As you might have guessed, increasing the life cycle of products and their components will decrease the rate at which we dump waste into landfills, which means less pollution entering the earth via said landfills. Beyond waste products, another issue that could be resolved by circular economy principles is the reduction of harmful side-effects of resource extraction (deforestation, non-renewable energy source depletion, soil erosion and pollution, etc)  and dependence on imports.

More People Will Have Access to the Stuff They Need


If implementing the circular economy could change the nature of ownership to a more subscription or service-based model, what would this mean for the average person? It would mean no longer shelling out a large amount of money, for a product you won’t necessarily get the most out of before you have to dispose of it to get a new one. Pay-per-use, leasing or communal use of products could vastly increase access and improve quality of life for a large percentage of the population.

Imagine trying to hold down a couple of jobs, needing to shuttle your family around town, while also playing all of your bills, including car payments (or spending hours on public transportation). Imagine saving every last penny of your disposable income to buy a washing machine, a TV, a new oven, a phone. What if you could pay a small fee, to use these essential items when and where you need them, without the commitment, cost or hassle of ownership? How much time would it save? How much money? What would you do with those extra hours? Those extra dollars?

Neat! Is anyone already working on it?

There are a number of companies (AirBnb, ThredUP, Starbucks, BMW, Alaska Airlines, HP, Southwest Airlines, Unilever, etc.) already realizing the benefits of applying circular economy principles, one example is the French automaker Renault.

Remanufacturing and Upcycling

Renault set up a remanufacturing plant near Paris where they reengineer different mechanical subassemblies and sell them for 50-70% of their original price. Furthermore, Renault redesigns and standardizes components in order to increase reuse and improve the ease of sorting. These operations have generated revenues of $270 million per year and though additional labor went into these processes, they are profiting from these changes as there is no need for additional capital expenses. As a result of remanufacturing, Renault has also seen significant reductions in energy (80%), water (88%) and waste (77%), not to mention improvements in materials yield.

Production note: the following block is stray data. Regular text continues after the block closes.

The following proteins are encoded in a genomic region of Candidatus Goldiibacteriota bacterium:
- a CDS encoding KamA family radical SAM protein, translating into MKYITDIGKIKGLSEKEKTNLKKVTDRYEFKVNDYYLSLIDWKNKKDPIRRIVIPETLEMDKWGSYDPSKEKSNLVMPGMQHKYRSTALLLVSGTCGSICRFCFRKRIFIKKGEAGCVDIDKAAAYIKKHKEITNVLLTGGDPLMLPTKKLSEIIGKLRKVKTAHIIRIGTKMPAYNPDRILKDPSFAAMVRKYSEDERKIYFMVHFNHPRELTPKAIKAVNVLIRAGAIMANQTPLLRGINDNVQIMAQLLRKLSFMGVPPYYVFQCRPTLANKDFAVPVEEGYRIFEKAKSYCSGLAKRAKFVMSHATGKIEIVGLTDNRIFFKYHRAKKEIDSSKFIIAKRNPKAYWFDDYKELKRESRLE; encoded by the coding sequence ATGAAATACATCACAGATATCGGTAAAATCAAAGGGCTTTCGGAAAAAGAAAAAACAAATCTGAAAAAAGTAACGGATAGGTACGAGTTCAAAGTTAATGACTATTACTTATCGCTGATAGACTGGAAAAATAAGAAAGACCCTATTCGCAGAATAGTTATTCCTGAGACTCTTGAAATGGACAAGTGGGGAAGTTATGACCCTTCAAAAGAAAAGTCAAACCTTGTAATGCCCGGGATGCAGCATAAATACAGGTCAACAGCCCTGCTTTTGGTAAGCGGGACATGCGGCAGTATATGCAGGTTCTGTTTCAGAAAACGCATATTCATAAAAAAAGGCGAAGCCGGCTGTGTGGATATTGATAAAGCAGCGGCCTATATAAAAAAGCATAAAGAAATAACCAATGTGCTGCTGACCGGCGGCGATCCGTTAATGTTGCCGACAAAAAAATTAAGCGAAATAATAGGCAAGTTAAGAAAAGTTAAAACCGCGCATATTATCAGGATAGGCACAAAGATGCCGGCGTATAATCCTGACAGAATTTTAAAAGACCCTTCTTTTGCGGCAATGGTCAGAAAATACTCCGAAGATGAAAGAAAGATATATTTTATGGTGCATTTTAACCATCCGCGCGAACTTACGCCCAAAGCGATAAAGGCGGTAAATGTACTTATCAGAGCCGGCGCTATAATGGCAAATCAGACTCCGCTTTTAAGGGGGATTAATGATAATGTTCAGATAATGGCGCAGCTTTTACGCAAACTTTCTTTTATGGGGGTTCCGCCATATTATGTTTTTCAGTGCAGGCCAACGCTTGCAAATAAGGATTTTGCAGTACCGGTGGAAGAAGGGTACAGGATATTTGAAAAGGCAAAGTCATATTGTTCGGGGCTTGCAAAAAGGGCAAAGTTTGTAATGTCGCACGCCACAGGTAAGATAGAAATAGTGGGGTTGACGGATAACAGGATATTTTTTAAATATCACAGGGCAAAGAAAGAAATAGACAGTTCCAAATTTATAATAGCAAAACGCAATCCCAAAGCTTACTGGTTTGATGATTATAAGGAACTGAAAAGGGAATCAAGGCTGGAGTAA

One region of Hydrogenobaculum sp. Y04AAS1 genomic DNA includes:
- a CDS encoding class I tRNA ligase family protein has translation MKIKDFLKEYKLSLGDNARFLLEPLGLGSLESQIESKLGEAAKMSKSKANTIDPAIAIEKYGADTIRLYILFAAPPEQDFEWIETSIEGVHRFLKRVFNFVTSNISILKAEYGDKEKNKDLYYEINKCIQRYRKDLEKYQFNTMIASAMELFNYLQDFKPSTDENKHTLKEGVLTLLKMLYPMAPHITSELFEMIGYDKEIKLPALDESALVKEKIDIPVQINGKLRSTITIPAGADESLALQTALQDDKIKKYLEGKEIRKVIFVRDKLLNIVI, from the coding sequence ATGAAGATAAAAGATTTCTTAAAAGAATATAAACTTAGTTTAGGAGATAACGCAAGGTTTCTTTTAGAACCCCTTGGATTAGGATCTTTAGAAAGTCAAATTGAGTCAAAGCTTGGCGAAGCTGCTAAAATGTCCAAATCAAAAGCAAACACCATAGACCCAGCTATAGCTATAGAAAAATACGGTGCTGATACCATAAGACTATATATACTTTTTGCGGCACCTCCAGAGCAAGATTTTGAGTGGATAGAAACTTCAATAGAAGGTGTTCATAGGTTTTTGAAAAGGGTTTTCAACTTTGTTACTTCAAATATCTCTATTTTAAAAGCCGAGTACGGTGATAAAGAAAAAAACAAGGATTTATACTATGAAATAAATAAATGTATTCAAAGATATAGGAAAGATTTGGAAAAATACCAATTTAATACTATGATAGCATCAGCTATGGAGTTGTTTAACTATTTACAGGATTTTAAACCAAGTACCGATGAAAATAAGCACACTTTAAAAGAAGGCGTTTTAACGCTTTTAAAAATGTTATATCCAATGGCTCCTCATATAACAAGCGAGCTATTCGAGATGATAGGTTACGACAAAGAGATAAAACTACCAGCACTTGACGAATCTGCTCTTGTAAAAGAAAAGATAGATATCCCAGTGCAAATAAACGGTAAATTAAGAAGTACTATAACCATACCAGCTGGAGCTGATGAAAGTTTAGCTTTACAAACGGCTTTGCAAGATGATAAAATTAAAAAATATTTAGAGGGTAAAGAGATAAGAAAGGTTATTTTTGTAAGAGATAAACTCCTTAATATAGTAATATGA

Renault has also implemented tighter controls over the raw materials used in their vehicles. They have adjusted the design specifications of parts to allow for functional recycling or upcycling. This allows for end-of-life cars to be used as sources of high grade materials for new cars.

The benefits of implementing circular economy principles to their business model, in the words of Philippe Klein, Renault’s Executive VP of Product Planning, Programs & Light Commercial Vehicle Division:

The circular economy now impacts our business in a positive way. The peaks in raw material costs, similar to those experienced in 2004 (when steel price rose 40% in one year) have had a serious impact on production costs. It is extremely difficult to price this volatility, as it does not represent an immediate functionality for the customer. Therefore, closed- loop recycling is an important lever of risk management for the company. Another example is re-manufacturing of parts: the profitability of Choisy le Roi is far higher than the average profitability of Renault’s industrial sites. If you look at Choisy as an individual business unit, the business model is already very profitable.

Access-over-ownership Business Model

Renault was the first car manufacturer to lease batteries for their electric cars. This was done to aid in retention of residual value of these vehicles (to increase demand) and make batteries traceable, enabling a higher collection rate to be used in closed-loop reengineering or recycling.

I thought you said this was a love letter.

It is! Applying circular economy principles is full of lovely things. Better value for the things we use every day in the form of cost savings and improved quality (love!), less damage to our environment (love!) and a better quality of life for people who can’t currently afford/access essential items (love!). The most romantic part? It’s already happening out there, the transformation has begun.


Click to access presspb2017d10_en.pdf


Featured Photo Credit: Photo by Jagoda Kondratiuk on Unsplash